As I reflect on two semesters of study of the Hebrew Bible I think about the ways in which the Old Testament has contributed to our culture at large. Countless biblical allusions are embedded in our speech: Adam and Eve, my brother’s keeper, manna from heaven, the scapegoat, and feet of clay. The stories of the Old Testament have provided inspiration for beautiful works of art. Words from the Psalms have provided solace and comfort in times of trouble. The Prophets of old with their attention to the helpless and the oppressed have called us to act on behalf of those who are marginalized in our own day. These are some of the most basic ways in which we are affected by the legacy we have received.
Whoever confronts me, I will repay. Under the heavens, he is mine!
– Leviathan, Job 42:10b-11 (Newsom, Book 623)
Leviathan… On earth, we are told, he has no equal. A creature without fear, who surveys all that is lofty. At the climactic height of Yahweh’s response from the whirlwind, this mythic creature, the embodiment of primordial chaos, serves as the final word to a man’s  complaint against God. And then, like poetry in motion, Leviathan plunges into the depths and disappears, a shining wake marking his passing.
As a general rule most readers approach a text differently depending on its perceived genre. When reading a poem we often assign value to alliteration, wordplay, meter and the author’s ability to convey maximum imagery or meaning in a succinct form. Novels are evaluated for their settings, character development, narrative technique and other literary attributes. When presented with a research article or a nonfiction book we may look for coherent and convincing argumentation or a clear exposition of a body of facts. In addition, the reader must make a decision about how to read the material. Will the information presented be taken at face value or critically examined and perhaps questioned?
Fueled by the philosophies of the Enlightenment, modernist approaches to biblical interpretation have optimistically presupposed an objective, scientific detachment as both possible and desirable when interpreting the biblical narrative. However, beginning with the development of postmodern thought in the second half of the twentieth century, scholars have begun to question whether it is possible to achieve such a goal (Newsom 502). As a conscious understanding of our own cognitive framework and its role in our perception of reality has emerged, scholars have begun to understand two things. First, the authors of the biblical texts shaped their stories according to a set of assumptions about the nature of reality. Second, readers filter the biblical narrative through a subjective lens that is shaped by their own assumptions about reality.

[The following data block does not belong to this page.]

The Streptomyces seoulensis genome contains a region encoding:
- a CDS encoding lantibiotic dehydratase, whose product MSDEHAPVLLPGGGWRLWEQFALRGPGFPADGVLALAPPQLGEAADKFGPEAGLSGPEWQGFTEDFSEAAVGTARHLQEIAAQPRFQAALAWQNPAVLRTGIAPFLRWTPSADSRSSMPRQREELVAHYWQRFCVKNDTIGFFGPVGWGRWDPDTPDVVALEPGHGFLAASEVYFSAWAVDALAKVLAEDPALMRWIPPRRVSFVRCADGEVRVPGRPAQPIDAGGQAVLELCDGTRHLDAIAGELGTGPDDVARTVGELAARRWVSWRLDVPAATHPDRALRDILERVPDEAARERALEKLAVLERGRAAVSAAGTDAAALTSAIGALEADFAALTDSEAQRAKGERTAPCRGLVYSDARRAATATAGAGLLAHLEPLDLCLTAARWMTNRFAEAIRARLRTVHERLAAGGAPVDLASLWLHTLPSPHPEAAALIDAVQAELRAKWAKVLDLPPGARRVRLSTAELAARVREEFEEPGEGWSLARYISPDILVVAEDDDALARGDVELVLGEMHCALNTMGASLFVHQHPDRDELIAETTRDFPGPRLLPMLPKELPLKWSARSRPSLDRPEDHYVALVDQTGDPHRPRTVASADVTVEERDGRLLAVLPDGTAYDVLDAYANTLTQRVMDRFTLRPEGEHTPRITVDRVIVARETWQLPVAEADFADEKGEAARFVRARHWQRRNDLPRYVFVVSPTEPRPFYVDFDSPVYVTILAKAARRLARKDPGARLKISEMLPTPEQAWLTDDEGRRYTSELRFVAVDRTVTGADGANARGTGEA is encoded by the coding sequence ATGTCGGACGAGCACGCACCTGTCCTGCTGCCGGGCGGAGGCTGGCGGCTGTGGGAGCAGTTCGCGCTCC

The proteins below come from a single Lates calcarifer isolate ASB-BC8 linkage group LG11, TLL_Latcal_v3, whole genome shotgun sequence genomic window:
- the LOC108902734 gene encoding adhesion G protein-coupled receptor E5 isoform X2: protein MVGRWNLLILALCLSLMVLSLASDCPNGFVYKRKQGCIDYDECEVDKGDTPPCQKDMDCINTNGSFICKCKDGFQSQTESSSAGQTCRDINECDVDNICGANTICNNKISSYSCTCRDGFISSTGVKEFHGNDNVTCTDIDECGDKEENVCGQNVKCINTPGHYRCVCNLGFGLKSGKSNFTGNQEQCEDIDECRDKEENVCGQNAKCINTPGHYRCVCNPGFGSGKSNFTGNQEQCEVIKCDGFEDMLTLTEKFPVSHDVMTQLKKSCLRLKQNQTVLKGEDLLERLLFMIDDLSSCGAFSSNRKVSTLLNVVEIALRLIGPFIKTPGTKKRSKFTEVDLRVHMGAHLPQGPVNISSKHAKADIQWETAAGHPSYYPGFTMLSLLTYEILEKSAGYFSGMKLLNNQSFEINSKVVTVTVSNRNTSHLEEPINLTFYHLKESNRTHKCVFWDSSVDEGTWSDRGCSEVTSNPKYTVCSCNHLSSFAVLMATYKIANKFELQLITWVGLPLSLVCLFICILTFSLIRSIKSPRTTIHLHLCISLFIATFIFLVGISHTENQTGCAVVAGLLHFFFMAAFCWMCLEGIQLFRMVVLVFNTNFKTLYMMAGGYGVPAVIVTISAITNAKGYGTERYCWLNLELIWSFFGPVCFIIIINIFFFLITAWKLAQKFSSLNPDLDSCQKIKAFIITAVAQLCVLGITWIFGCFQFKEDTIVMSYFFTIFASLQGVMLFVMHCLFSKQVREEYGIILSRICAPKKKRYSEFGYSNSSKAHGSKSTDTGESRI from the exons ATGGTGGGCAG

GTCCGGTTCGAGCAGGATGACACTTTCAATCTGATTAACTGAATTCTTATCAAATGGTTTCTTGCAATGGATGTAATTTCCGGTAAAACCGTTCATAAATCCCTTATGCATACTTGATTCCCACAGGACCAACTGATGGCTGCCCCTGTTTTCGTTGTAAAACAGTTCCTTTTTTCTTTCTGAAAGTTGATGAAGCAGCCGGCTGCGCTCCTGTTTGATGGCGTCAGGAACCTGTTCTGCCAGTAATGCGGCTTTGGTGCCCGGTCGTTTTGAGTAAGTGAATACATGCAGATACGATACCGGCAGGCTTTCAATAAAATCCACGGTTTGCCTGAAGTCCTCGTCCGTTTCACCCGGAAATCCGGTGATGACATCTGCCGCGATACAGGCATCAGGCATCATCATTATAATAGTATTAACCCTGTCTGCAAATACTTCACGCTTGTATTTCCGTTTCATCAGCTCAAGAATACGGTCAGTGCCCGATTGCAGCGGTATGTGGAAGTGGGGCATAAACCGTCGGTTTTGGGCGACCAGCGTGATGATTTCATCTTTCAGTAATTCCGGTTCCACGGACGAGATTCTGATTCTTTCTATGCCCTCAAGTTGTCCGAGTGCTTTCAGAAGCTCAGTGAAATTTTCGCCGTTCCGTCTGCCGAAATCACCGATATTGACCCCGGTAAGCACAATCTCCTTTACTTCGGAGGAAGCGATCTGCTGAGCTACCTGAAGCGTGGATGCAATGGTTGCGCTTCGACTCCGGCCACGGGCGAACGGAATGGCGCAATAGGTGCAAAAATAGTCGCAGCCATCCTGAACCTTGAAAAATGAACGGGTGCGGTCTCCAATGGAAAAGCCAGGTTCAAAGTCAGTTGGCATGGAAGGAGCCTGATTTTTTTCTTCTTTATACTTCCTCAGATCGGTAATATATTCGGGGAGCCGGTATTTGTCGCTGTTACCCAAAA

In 1859 Charles Darwin published the first edition of his seminal work Origin of the Species, in which he presented his theory of evolution. According to Darwin’s hypothesis, many organisms on our planet originated from other living things that have incorporated modifications over successive generations (Evolution). In response to Darwinian evolution, Creationists presented an alternative theory, asserting that matter, the world and all life were created by God ex nihilo (from nothing). Creationism today breaks into two primary strains: Biblical Creationism, which invests the six-day creation story of Genesis with historicity, and Scientific Creationism, which attributes the role of creator to God but is less concerned with a literal six days of creation. Both schools of creation thought eschew the notion that human beings may have evolved from lower animal forms. (Creationism)
For centuries Christians have used the designations "Old Testament" and "New Testament" to organize works that they have included in the Bible. Until recently these titles have been accepted within the Christian context without question. But is there a need to examine our presuppositions?